I recently found this map in an old book called The Williams History: Tracing the Descendants in America of Robert Williams, of Ruthin, North Wales, who Settled in Carteret County, North Carolina, in 1763. The map describes a largely forgotten group of Quaker settlements that flourished on the North Carolina coast more than 200 years ago.
Tea with Aaron Burr’s Aunt– Susan Johnson’s Diary, part 3
At the Connecticut Historical Society, I continued to read Susan Johnson’s diary from her visit to the North Carolina coast in 1800 and 1801. Today, in part 3, I'm looking at her visit with Aaron Burr's aunt Eunice in New Bern.
“My Cousin Mrs. Devereux”– Susan Johnson’s Diary, part 2
After leaving her home in Stratford, Conn., Susan Johnson arrived in Suffolk, Va., on the 22ndof November, 1800. The next morning, she re-boarded the stagecoach and headed south into North Carolina for the first time.
“The Lawfulness of Women Preaching”—Mary Peisley’s Journals & Letters
Mary Peisley also visited Quaker settlements in North Carolina in the 18thcentury. As I mentioned in my last post, she was a Quaker missionary from Ireland, and she was Catherine Phillips’ companion when she trod the colony’s remote back roads and Indian paths in 1753-54.
New Bern, N.C.– The Last Ram Schooner
The ram schooner Edwin and Maud in New Bern, ca. 1935. She is resting at Union Point, where the Neuse and Trent Rivers come together, probably at the wharf for the J.A. Meadows Company. In the background, we can see the Trent River Bridge.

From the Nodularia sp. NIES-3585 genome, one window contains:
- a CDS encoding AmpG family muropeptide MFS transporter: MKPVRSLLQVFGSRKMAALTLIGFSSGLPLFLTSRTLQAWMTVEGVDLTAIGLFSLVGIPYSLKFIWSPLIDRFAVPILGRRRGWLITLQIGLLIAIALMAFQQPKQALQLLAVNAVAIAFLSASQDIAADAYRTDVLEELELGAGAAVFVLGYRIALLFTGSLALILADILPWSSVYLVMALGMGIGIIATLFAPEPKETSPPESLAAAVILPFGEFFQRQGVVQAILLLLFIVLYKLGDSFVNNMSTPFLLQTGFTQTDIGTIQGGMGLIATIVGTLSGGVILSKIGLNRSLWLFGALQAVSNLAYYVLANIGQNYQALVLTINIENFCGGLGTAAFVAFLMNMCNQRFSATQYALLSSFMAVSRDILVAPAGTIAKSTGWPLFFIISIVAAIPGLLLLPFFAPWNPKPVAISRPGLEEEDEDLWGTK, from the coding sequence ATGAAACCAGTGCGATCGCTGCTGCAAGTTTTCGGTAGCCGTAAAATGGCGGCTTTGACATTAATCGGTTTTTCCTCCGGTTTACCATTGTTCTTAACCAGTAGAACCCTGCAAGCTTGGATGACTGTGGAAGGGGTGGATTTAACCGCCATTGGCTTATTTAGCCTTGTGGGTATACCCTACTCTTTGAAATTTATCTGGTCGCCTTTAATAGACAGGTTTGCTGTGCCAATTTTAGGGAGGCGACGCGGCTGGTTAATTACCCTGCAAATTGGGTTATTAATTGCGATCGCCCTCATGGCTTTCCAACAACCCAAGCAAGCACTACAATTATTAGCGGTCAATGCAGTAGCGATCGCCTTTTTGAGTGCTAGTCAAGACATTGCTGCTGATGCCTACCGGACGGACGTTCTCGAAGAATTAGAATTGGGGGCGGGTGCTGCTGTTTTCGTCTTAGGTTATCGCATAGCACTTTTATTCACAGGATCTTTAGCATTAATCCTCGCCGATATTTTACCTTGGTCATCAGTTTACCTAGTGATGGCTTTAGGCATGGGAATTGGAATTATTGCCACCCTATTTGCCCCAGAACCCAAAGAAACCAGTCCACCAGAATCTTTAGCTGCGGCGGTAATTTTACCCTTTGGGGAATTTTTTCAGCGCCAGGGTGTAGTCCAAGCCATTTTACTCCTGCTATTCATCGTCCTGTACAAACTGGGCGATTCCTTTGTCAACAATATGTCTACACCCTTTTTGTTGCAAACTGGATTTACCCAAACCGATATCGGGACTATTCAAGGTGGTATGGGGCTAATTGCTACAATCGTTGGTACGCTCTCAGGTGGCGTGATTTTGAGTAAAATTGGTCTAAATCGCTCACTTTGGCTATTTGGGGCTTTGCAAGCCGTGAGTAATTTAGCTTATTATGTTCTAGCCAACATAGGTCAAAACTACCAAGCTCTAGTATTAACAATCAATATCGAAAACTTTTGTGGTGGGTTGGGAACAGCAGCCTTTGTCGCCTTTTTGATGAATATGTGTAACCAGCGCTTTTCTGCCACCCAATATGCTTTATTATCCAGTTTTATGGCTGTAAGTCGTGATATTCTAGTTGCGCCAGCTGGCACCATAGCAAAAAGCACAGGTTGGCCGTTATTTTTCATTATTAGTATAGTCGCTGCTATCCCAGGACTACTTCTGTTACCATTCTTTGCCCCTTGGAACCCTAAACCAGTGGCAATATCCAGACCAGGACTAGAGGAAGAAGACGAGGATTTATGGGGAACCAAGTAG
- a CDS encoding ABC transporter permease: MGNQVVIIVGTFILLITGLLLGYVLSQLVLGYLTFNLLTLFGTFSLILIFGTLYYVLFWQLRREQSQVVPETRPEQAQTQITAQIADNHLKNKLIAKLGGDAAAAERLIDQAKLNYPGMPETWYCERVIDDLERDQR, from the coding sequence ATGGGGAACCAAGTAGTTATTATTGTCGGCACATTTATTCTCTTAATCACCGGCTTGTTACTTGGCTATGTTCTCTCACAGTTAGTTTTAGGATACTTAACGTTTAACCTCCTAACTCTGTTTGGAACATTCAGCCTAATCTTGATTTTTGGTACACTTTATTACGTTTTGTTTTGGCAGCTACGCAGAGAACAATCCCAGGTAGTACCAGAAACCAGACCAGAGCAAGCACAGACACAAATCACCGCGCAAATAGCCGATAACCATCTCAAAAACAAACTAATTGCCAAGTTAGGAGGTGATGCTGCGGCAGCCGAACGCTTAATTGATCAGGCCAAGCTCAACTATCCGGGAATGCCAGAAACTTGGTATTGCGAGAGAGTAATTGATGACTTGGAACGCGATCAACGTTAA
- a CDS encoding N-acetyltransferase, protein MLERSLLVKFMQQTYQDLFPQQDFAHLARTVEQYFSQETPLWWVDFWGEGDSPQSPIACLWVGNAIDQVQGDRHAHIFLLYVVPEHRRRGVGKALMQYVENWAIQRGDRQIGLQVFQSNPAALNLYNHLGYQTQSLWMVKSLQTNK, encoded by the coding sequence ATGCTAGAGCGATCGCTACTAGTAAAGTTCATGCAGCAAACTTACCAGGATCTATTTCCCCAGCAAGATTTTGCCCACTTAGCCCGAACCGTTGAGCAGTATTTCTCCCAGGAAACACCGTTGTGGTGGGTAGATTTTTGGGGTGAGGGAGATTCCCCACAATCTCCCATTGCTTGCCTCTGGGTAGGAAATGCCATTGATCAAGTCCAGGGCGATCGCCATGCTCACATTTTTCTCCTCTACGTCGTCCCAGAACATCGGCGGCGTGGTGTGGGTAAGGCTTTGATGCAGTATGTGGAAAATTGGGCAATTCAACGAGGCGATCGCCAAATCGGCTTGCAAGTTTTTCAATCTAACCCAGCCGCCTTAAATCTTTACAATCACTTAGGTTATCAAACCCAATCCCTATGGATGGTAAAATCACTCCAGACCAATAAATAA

A Shad Camp, Neuse River, ca. 1890– The Men Singing as They Fish
A shad fisherman’s camp on the Lower Neuse River, possibly at or near James City, N.C., circa 1900. Fishermen constructed their huts out of cedar limbs or another supple hardwood and thatched them with saltmarsh cordgrass or black needlerush. Typically they bound them together with yucca fibers. These round huts with conical roofs were a spartan home away from home for shad fishermen and, occasionally, for their families.
John N. Benners’ Journal: A Saltwater Farmer & His Slaves
I am at the State Archives in Raleigh, N.C., and the legendary archivist George Stevenson hands me an antebellum diary from the North Carolina coast. He had just acquired the diary for the archive’s collections. The diarist is John N. Benners. The location is Rosedale, a poor and lamentable Neuse River plantation where Benners and a handful of enslaved men and women scratch out a living as best they can.